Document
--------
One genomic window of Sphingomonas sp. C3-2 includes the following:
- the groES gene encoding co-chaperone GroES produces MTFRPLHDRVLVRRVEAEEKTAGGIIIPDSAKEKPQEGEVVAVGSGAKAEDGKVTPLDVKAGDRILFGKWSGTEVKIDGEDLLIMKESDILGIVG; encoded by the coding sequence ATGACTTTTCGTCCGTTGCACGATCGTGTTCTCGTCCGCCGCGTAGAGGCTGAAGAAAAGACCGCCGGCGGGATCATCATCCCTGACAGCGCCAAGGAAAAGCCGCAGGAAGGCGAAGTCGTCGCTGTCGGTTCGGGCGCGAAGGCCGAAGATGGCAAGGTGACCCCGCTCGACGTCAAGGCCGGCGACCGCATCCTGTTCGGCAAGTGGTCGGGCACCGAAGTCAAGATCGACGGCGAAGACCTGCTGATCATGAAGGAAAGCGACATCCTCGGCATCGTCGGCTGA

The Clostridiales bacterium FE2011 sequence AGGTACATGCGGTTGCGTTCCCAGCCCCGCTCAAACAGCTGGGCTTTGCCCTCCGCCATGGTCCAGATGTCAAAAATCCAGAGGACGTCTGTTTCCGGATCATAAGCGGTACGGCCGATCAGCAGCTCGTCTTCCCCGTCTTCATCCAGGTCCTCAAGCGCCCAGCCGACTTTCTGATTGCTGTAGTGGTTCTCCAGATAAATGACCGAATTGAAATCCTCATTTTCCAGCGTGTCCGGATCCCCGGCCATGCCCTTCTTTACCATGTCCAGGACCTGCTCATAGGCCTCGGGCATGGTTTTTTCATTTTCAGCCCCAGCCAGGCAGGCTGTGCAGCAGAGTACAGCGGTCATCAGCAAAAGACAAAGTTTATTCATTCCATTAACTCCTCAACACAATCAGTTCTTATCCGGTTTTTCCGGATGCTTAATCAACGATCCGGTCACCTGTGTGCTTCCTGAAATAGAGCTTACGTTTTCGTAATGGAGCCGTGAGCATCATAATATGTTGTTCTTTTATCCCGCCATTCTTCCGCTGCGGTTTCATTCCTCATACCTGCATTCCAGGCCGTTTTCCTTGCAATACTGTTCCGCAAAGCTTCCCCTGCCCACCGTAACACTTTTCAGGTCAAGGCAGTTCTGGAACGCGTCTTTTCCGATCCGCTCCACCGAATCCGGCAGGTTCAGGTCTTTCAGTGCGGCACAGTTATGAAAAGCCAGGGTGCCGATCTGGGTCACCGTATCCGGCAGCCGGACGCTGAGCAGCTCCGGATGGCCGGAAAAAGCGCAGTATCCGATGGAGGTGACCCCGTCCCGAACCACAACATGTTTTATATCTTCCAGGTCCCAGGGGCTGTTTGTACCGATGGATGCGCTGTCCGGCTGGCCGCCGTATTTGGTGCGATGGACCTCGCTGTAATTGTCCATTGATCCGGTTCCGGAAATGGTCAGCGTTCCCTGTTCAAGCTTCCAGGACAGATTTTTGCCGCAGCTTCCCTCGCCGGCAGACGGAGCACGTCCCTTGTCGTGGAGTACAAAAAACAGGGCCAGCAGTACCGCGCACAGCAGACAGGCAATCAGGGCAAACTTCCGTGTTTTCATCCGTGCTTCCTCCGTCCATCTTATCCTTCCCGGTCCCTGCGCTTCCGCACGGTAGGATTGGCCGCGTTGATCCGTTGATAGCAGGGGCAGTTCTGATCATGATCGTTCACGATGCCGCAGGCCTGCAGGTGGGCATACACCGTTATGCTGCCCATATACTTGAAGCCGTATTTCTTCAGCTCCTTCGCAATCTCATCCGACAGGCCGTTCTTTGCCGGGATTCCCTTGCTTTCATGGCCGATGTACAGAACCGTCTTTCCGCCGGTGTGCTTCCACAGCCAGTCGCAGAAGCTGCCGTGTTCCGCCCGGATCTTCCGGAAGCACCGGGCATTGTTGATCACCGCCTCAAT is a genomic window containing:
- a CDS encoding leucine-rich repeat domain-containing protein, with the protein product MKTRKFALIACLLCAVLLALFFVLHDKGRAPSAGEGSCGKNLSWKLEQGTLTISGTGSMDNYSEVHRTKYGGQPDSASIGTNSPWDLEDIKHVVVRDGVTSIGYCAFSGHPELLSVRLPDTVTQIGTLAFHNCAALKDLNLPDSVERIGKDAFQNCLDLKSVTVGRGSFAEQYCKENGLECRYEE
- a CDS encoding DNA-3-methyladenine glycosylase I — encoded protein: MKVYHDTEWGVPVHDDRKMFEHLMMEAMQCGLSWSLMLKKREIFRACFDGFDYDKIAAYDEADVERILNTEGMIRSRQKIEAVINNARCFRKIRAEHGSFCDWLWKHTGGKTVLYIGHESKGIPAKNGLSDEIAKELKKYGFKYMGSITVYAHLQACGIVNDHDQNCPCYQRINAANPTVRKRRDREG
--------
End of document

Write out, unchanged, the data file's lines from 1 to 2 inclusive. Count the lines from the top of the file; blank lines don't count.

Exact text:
One genomic window of Sphingomonas sp. C3-2 includes the following:
- the groES gene encoding co-chaperone GroES produces MTFRPLHDRVLVRRVEAEEKTAGGIIIPDSAKEKPQEGEVVAVGSGAKAEDGKVTPLDVKAGDRILFGKWSGTEVKIDGEDLLIMKESDILGIVG; encoded by the coding sequence ATGACTTTTCGTCCGTTGCACGATCGTGTTCTCGTCCGCCGCGTAGAGGCTGAAGAAAAGACCGCCGGCGGGATCATCATCCCTGACAGCGCCAAGGAAAAGCCGCAGGAAGGCGAAGTCGTCGCTGTCGGTTCGGGCGCGAAGGCCGAAGATGGCAAGGTGACCCCGCTCGACGTCAAGGCCGGCGACCGCATCCTGTTCGGCAAGTGGTCGGGCACCGAAGTCAAGATCGACGGCGAAGACCTGCTGATCATGAAGGAAAGCGACATCCTCGGCATCGTCGGCTGA